• What evidence exists that what you perceive as a problem really is a problem?
• Who are the students or groups affected by the problem?
• How or how often is the material, concept, or skill currently taught?
• How is mastery of the material, concept, or skill currently assessed?
• Where is the material tight in the scope and sequence of the course?
• When during the year is the material taught?
Explanation is a third strategy for trying to determine a specific problem for investigation. This strategy involves hypothesizing about how and why critical factors affect a situation. Sagor (2000) suggests using a technique called the “ priority pie” as a mechanism to help identify variables you believe are most relevant to an issue and to help clarify personal beliefs about the relative importance of those variables. Drawing a pictorial representation or graphic representation helps to illustrate the relationships between the variables. Once a pictorial representation is developed, ask two questions: Is this relationship meaningful? and Are you uncertain about it? If the relationship is not meaningful or you are already certain, do not waste your time investigating it. For example, Mr. Rodriguez might think that several things contribute to poor student engagement in his social studies class. He may believe that some of these factors are a greater problem than others, and he could assign percentages to determine the ones on which he really wants to focus. He might identify the following: previous failure in social studies (10 percent), no support from home (5 percent), poor reading ability (15 percent), peer pressure/culture (30 percent), intrinsic interest (15 percent), extrinsic rewards (5 percent), and few opportunities to engage in active learning (20 percent). These could be represented in an illustration (Figure 18.2).
Conducting a limited literature review can also help in developing your explanation and clarifying the research question. Reviewing the literature helps in assessing what, if anything, other researchers have found out about the topic and what theoretical perspectives relate to the topic, as well as providing promising practices. Most people gather information from relevant sources, for example, before making a major family purchase such as a home. In action research, this review is generally more limited than that considered appropriate for more formal studies.
There are a variety of sources of literature that might be reviewed in preliminary phases of action research or later in the process as the work evolves. (See Chapter 4.) Primary sources are direct reports of original research. Secondary sources summarize primary materials. Professional literature provides perspectives from experienced professionals. Practice literature advocates particular approaches to practice. Institutional reports are done by government or other agencies. Informal reports may come from a variety of institutions (school district, clubs, committees, etc.). Media materials may also provide background information (videos, televised documentaries, and websites). In reviewing a source of literature, Hendricks (2009) recommends considering its relevance (Does it provide information that can help inform my study?), credibility (Do the conclusions appear to be supported by the data?), and similarity (Is there similarity with my setting or my participants?).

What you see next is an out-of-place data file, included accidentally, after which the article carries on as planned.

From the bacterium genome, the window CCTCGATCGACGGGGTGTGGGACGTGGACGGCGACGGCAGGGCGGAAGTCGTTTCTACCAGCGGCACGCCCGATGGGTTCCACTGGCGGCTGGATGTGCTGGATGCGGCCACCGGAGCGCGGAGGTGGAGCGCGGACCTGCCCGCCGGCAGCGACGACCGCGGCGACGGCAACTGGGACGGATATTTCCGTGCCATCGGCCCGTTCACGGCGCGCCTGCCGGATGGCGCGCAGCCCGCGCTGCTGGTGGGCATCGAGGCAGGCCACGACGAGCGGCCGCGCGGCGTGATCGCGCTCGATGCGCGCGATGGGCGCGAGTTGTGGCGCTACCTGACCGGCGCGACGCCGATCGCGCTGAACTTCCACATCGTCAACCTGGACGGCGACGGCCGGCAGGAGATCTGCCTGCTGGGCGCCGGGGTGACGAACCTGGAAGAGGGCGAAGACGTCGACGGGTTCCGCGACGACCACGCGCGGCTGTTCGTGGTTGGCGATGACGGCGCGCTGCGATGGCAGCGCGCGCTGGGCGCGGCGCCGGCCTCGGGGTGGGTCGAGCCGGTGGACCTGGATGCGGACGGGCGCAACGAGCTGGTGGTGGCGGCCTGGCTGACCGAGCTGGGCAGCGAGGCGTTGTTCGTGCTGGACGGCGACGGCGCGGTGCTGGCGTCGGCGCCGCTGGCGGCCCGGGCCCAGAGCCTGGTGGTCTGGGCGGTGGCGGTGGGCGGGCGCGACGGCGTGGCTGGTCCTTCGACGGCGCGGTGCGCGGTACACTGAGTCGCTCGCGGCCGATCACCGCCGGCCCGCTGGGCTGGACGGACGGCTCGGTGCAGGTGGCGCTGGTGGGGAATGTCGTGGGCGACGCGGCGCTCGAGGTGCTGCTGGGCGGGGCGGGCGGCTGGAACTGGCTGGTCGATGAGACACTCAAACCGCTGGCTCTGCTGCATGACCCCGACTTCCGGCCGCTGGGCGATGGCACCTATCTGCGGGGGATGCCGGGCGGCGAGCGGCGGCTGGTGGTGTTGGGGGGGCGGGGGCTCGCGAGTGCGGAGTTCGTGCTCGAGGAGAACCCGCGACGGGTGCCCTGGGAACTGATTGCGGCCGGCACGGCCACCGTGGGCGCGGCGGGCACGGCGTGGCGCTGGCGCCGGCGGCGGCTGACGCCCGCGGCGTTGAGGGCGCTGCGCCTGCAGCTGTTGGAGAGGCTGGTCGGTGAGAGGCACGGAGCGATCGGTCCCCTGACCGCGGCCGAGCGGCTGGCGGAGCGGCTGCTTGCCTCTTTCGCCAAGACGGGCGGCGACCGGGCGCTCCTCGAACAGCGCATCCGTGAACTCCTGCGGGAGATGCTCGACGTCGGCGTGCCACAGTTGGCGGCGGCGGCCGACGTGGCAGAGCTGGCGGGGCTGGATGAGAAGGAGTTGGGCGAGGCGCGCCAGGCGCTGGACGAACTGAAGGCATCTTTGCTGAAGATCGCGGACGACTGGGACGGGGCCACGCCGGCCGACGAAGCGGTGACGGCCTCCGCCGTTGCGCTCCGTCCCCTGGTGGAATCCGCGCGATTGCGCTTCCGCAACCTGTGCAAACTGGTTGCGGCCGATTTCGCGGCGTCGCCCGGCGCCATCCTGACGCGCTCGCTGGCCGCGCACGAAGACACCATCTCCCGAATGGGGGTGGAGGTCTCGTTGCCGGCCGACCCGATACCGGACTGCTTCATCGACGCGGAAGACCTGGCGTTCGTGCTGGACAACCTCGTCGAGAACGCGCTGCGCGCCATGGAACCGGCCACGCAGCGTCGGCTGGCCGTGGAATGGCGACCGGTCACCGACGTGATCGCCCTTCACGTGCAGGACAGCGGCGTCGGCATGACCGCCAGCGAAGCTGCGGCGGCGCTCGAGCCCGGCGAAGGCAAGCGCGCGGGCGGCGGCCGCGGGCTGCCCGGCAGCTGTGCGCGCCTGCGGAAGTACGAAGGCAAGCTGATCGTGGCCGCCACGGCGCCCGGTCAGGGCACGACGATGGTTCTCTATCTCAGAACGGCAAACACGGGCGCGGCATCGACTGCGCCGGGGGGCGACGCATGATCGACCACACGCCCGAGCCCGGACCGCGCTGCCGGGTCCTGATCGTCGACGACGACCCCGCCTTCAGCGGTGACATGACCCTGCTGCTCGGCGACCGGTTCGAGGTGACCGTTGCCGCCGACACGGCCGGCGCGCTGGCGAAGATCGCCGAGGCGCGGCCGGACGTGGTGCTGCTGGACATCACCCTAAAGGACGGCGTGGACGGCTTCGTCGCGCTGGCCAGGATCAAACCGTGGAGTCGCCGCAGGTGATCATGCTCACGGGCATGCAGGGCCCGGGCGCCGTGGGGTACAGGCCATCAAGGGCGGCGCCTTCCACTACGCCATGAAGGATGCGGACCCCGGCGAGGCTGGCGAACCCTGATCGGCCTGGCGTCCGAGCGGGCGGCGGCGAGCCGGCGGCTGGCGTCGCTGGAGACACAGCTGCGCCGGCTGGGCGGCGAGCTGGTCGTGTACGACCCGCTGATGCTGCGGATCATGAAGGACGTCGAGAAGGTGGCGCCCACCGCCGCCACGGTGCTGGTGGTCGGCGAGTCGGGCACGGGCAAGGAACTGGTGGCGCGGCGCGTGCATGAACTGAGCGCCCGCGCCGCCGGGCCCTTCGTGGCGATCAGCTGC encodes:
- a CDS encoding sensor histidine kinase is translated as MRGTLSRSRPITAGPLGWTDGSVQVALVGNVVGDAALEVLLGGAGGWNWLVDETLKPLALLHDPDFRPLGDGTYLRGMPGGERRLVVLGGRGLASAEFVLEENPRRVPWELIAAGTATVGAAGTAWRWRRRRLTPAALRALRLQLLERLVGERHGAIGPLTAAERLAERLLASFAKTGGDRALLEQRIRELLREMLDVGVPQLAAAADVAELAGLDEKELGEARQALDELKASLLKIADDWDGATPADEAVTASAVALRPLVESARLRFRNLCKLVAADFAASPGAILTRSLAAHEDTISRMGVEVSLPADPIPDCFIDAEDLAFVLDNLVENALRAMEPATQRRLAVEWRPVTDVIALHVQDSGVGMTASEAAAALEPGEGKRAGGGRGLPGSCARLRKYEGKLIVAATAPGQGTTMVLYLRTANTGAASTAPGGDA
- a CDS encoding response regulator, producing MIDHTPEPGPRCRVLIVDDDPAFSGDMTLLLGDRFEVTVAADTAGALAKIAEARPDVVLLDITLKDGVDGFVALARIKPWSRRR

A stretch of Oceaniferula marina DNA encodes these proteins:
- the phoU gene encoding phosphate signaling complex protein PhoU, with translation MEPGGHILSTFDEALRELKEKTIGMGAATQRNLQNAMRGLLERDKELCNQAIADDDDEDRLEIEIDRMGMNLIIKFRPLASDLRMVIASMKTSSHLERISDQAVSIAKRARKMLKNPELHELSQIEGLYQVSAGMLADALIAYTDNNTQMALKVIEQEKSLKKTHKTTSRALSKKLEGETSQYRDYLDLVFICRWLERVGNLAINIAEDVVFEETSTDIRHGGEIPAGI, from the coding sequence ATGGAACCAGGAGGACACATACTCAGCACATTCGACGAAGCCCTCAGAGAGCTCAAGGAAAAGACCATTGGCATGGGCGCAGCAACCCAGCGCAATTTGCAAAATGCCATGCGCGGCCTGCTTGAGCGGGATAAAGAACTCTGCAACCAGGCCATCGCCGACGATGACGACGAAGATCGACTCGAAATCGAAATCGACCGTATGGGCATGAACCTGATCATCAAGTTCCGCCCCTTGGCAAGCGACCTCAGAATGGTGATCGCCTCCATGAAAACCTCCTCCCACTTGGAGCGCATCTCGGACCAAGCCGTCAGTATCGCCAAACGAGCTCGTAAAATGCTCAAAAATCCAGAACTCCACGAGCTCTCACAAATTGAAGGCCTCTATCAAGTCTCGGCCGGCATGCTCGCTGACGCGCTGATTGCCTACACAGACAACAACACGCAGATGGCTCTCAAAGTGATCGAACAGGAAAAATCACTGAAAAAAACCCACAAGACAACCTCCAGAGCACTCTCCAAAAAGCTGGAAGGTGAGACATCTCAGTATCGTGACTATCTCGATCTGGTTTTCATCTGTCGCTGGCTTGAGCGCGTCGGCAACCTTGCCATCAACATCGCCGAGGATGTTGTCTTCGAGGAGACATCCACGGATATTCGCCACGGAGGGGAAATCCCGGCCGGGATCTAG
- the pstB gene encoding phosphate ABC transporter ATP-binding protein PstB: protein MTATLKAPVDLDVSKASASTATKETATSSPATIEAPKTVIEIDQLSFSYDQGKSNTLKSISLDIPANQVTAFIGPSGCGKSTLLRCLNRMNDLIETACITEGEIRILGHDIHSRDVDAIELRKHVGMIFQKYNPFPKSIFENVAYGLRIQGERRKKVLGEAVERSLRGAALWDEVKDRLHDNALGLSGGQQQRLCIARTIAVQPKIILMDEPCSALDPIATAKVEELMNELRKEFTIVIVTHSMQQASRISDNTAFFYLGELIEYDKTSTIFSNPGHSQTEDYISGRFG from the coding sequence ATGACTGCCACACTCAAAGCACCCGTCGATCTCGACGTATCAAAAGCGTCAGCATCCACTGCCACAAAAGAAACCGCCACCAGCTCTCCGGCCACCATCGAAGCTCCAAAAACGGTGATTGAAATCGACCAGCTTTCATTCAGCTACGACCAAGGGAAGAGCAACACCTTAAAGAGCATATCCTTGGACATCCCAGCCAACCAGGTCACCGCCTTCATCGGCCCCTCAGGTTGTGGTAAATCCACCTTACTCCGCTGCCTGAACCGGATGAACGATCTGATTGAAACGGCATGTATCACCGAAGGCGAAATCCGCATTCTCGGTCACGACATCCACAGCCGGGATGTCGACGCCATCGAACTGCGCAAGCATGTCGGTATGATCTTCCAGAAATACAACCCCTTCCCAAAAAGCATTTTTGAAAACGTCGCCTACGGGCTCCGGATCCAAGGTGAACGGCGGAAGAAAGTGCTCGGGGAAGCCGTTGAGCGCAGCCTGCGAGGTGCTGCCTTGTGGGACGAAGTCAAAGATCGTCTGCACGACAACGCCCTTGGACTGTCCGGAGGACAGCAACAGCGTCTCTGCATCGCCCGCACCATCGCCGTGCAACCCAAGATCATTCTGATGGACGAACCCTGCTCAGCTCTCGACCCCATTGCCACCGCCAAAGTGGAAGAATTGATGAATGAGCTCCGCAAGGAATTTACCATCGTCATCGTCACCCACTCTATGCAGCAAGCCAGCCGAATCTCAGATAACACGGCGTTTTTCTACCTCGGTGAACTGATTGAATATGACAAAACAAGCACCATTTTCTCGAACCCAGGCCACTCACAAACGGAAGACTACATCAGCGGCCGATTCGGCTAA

Johnson (2008) advises that if all else fails, simply brainstorm by drawing a line down the center of a blank sheet of paper and listing on the left side any topics of interest that come to mind. Then talk to others about some of these ideas and continue to develop the list. Once you have the topic list, on the right side begin to list specific questions for each topic.
ACTION RESEARCH QUESTIONS
As a first step in action research, the researcher must determine the focus or problem and may also at this stage identify a specific research question. A research quest ion can help identify the variables under consideration and determine the type of data that will need to be collected. Often, the problem or focus that the researcher identifies can lead to several different research questions. For example, Principal Talbot was concerned that so few Hispanic/Latino parents attended school functions. One research question might be, “What are the factors that Hispanic/Latino parents indicate prevent them from attending school functions?” A different research question related to the same problem might be “Does sending Spanish-translated invitations directly to the home (rather than the typically English notes sent home with the students) result in an increase in Hispanic/Latino parent attendance at school functions?” In action research, the research “questions” are not always worded as actual questions.
As you develop specific research questions, you should consider several factors as suggested by Hendricks (2009): Are there potential political or personal pitfalls that could be associated with my investigation of this question? Am I interested in something specific (a particular intervention) or more general? Who will be involved in developing the research questions; just me or will others be included? Am I asking insider questions or outsider questions? Although most believe only insider questions should be asked in action research, there are some questions driven by external factors (e.g., state or federal government) that could be considered. Finally, you should ask questions that cannot be answered with “yes” or “no” answers, that can be answered with data, and that can be answered within your limitations.